heat loving drought tolerant portulaca
Portulaca is a great container plant. Use one color or mix many. The plant spreads and cascades slightly over the edge.

A better alternative is an ornamental portulaca such as P. grandiflora. You can tell an ornamental portulaca from a purslane by its leaves. Ornamental portulaca, often called moss rose, has more needle-like leaves than purslane foliage. The flowers also are showier, often looking either like a cactus bloom or a tiny carnation or rose. The best part? They love sun and heat, are highly drought tolerant, and will spread in warm climates to make an interesting groundcover. They’re also a perfect container plant, especially if you buy a mix of colors, which warm-climate nurseries usually carry. Both purslane and portulaca bloom in the morning after the sun has been up a few hours, and close later in the day.

Portulaca just planted in the ground. I hope they will cascade over these rocks and pavers and re-seed next year.
Portulaca just planted in the ground. I hope they will cascade over these rocks and pavers and re-seed next year.

Caring for portulacas

Portulaca is an annual, but can re-seed. Although not nearly as invasive as its purslane relative, an ornamental portulaca often pops up somewhere in the landscape. But to me, it’s a happy surprise. The easy-care, drought tolerant annual is welcome in our garden any time temperatures begin to warm up in early summer.

portulaca in hanging baskets
Portulaca actually do better with sun and heat, but who would have thought it would be 40 degrees F in mid-May? I can’t wait for these containers at the back of our garden to fill in.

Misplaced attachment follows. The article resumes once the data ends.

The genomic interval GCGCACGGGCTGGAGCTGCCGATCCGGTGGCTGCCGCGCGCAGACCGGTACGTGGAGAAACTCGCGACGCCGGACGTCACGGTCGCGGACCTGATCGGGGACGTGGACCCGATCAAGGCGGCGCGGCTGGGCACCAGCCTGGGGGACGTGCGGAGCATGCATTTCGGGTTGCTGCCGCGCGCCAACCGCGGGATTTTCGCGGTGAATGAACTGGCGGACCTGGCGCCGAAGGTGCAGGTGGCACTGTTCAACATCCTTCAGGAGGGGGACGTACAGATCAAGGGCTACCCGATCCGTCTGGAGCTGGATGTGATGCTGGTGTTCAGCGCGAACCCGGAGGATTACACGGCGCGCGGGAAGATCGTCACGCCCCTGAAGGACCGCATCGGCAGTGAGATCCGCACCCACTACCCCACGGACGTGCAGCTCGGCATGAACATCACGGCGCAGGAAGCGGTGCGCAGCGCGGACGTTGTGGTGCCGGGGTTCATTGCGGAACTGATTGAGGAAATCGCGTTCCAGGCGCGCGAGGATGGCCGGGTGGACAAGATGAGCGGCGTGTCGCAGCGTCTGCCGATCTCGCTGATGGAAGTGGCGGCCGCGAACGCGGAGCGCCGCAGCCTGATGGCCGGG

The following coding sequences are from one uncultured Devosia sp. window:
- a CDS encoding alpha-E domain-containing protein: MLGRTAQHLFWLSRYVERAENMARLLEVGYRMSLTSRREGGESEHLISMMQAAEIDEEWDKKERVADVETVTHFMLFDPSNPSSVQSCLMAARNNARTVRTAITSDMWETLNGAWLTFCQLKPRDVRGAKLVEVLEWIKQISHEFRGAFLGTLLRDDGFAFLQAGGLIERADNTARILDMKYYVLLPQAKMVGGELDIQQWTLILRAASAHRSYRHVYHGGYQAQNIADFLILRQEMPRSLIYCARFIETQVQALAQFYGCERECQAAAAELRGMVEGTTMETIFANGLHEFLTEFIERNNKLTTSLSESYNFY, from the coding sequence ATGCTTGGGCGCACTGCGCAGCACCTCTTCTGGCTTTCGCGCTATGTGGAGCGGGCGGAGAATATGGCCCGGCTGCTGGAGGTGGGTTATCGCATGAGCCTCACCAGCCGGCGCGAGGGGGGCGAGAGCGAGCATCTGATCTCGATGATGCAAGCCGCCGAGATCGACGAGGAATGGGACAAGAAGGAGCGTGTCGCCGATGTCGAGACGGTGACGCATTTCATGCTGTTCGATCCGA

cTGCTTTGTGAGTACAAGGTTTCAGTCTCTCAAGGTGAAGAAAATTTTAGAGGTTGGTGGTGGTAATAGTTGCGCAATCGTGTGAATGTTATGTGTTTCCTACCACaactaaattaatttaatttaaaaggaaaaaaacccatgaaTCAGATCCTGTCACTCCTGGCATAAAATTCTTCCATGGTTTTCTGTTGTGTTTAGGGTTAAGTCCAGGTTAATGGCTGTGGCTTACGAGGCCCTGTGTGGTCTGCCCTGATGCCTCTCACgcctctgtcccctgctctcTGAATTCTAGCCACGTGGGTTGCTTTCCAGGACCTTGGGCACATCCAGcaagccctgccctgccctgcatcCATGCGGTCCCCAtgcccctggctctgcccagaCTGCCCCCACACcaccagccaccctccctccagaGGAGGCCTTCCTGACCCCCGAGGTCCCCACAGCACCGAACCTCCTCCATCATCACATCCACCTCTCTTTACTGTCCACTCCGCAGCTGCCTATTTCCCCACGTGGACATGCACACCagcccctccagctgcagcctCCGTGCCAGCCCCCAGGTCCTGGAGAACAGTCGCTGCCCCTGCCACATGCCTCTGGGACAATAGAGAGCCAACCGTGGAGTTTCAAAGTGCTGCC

Portulaca will keep blooming and spreading into fall, provided you do one thing: pinch off spent blooms. If you let most of the faded blooms remain on the stem, the plant can become leggy, plus it won’t bloom as often. The equivalent of deadheading this annual is so simple; just pinch the blooms off into your hand after they have closed up and begun to look withered. If the flower resists, wait a day. You’ll soon recognize the difference between a bud and a spent bloom.

portulaca and cactus
This portulaca re-seeded in some soil we repurposed for one of Tim’s cacti. It just goes to show how little water they need! You can see the bloom stages really well in this photo. A tiny dried-up flower peeks from behind the bloom; it’s ready to pinch off! Two new buds are a little lower on either side of the stem. And a faded bloom, nearly ready to pinch, lies at the lower right.

And if you want to pinch your portulaca while eating a salad with purslane leaves, that’s up to you. Just be armed with new recipes to cook up all of your purslane in years that follow.

Not Just Another Iris Farm

Yesterday, I joined two friends on a perfect trip to the nearby Hondo Iris Farm, on Hwy 70 about 20 miles east of Ruidoso. Each year, it’s such a joy to see the irises in full bloom around Mother’s Day and to wish that I could purchase nearly every color and type of iris I see.

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But I considered as we walked around yesterday that the Hondo Iris Farm is more than a striking display of irises. It’s a local botanical garden, shop, nursery and perfect place for a picnic! My friends brought delicious food and we ate on a lower picnic table closer to the valley. A group of ladies gathered for their own spring picnic at a table right next to the rows of iris.

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The Hondo Valley runs along the Hondo River (Rio Hondo), which begins where the Rio Ruidoso and Rio Bonito rivers merge. The Rio Hondo runs nearly 80 miles, where it feeds the Pecos River just outside Roswell. The valley is bordered by mountains and has witnessed the history of Native Americans, homesteaders, Billy the Kid and lawmen, and was once a rich farming area with large apple orchards.

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Here’s this year’s pictorial tribute to the Hondo Iris Farm. The farm charges no admission. If you can’t come in person, check out their online catalog. And check out more photos from the farm on my Photos page.